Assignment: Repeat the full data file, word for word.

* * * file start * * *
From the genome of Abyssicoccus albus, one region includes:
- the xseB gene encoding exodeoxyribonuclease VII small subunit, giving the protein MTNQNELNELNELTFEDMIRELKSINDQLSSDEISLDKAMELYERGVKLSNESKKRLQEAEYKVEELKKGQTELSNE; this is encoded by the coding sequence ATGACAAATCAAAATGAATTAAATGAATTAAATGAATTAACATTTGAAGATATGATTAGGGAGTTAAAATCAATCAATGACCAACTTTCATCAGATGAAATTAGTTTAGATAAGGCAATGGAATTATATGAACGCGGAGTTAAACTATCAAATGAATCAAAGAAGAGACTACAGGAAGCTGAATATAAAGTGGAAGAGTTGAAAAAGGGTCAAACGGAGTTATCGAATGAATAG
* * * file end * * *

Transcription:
From the genome of Abyssicoccus albus, one region includes:
- the xseB gene encoding exodeoxyribonuclease VII small subunit, giving the protein MTNQNELNELNELTFEDMIRELKSINDQLSSDEISLDKAMELYERGVKLSNESKKRLQEAEYKVEELKKGQTELSNE; this is encoded by the coding sequence ATGACAAATCAAAATGAATTAAATGAATTAAATGAATTAACATTTGAAGATATGATTAGGGAGTTAAAATCAATCAATGACCAACTTTCATCAGATGAAATTAGTTTAGATAAGGCAATGGAATTATATGAACGCGGAGTTAAACTATCAAATGAATCAAAGAAGAGACTACAGGAAGCTGAATATAAAGTGGAAGAGTTGAAAAAGGGTCAAACGGAGTTATCGAATGAATAG